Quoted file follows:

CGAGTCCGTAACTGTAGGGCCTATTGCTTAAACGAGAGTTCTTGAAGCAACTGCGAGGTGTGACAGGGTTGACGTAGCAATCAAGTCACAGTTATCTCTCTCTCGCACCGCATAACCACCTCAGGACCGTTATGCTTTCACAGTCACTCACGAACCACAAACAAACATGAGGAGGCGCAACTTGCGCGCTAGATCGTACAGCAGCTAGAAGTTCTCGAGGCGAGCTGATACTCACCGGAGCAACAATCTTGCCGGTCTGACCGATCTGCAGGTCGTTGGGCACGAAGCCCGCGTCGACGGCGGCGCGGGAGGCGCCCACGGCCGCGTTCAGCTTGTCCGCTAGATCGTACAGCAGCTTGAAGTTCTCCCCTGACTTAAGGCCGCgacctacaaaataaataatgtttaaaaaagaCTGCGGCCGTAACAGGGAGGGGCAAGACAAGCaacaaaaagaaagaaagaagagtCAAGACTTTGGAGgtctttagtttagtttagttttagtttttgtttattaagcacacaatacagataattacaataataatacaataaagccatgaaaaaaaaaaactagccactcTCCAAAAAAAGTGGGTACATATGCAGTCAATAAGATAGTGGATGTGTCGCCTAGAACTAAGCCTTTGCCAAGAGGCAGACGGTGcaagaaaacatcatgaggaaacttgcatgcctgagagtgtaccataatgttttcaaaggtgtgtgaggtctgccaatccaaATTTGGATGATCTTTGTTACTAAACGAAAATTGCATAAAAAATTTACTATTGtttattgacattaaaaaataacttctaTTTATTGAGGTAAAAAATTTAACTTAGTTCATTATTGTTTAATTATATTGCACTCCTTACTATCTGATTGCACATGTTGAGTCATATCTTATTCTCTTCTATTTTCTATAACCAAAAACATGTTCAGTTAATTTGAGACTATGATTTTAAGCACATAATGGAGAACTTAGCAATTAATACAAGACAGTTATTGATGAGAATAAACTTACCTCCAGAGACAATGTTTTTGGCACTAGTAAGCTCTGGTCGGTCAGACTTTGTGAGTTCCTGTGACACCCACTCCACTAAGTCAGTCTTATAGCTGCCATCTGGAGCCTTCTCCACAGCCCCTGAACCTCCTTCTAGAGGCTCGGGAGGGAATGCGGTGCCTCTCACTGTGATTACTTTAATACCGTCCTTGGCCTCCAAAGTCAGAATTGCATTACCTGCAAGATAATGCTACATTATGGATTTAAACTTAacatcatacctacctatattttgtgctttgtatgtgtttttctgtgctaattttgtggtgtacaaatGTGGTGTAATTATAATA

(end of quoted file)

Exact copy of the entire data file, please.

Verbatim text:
CGAGTCCGTAACTGTAGGGCCTATTGCTTAAACGAGAGTTCTTGAAGCAACTGCGAGGTGTGACAGGGTTGACGTAGCAATCAAGTCACAGTTATCTCTCTCTCGCACCGCATAACCACCTCAGGACCGTTATGCTTTCACAGTCACTCACGAACCACAAACAAACATGAGGAGGCGCAACTTGCGCGCTAGATCGTACAGCAGCTAGAAGTTCTCGAGGCGAGCTGATACTCACCGGAGCAACAATCTTGCCGGTCTGACCGATCTGCAGGTCGTTGGGCACGAAGCCCGCGTCGACGGCGGCGCGGGAGGCGCCCACGGCCGCGTTCAGCTTGTCCGCTAGATCGTACAGCAGCTTGAAGTTCTCCCCTGACTTAAGGCCGCgacctacaaaataaataatgtttaaaaaagaCTGCGGCCGTAACAGGGAGGGGCAAGACAAGCaacaaaaagaaagaaagaagagtCAAGACTTTGGAGgtctttagtttagtttagttttagtttttgtttattaagcacacaatacagataattacaataataatacaataaagccatgaaaaaaaaaaactagccactcTCCAAAAAAAGTGGGTACATATGCAGTCAATAAGATAGTGGATGTGTCGCCTAGAACTAAGCCTTTGCCAAGAGGCAGACGGTGcaagaaaacatcatgaggaaacttgcatgcctgagagtgtaccataatgttttcaaaggtgtgtgaggtctgccaatccaaATTTGGATGATCTTTGTTACTAAACGAAAATTGCATAAAAAATTTACTATTGtttattgacattaaaaaataacttctaTTTATTGAGGTAAAAAATTTAACTTAGTTCATTATTGTTTAATTATATTGCACTCCTTACTATCTGATTGCACATGTTGAGTCATATCTTATTCTCTTCTATTTTCTATAACCAAAAACATGTTCAGTTAATTTGAGACTATGATTTTAAGCACATAATGGAGAACTTAGCAATTAATACAAGACAGTTATTGATGAGAATAAACTTACCTCCAGAGACAATGTTTTTGGCACTAGTAAGCTCTGGTCGGTCAGACTTTGTGAGTTCCTGTGACACCCACTCCACTAAGTCAGTCTTATAGCTGCCATCTGGAGCCTTCTCCACAGCCCCTGAACCTCCTTCTAGAGGCTCGGGAGGGAATGCGGTGCCTCTCACTGTGATTACTTTAATACCGTCCTTGGCCTCCAAAGTCAGAATTGCATTACCTGCAAGATAATGCTACATTATGGATTTAAACTTAacatcatacctacctatattttgtgctttgtatgtgtttttctgtgctaattttgtggtgtacaaatGTGGTGTAATTATAATA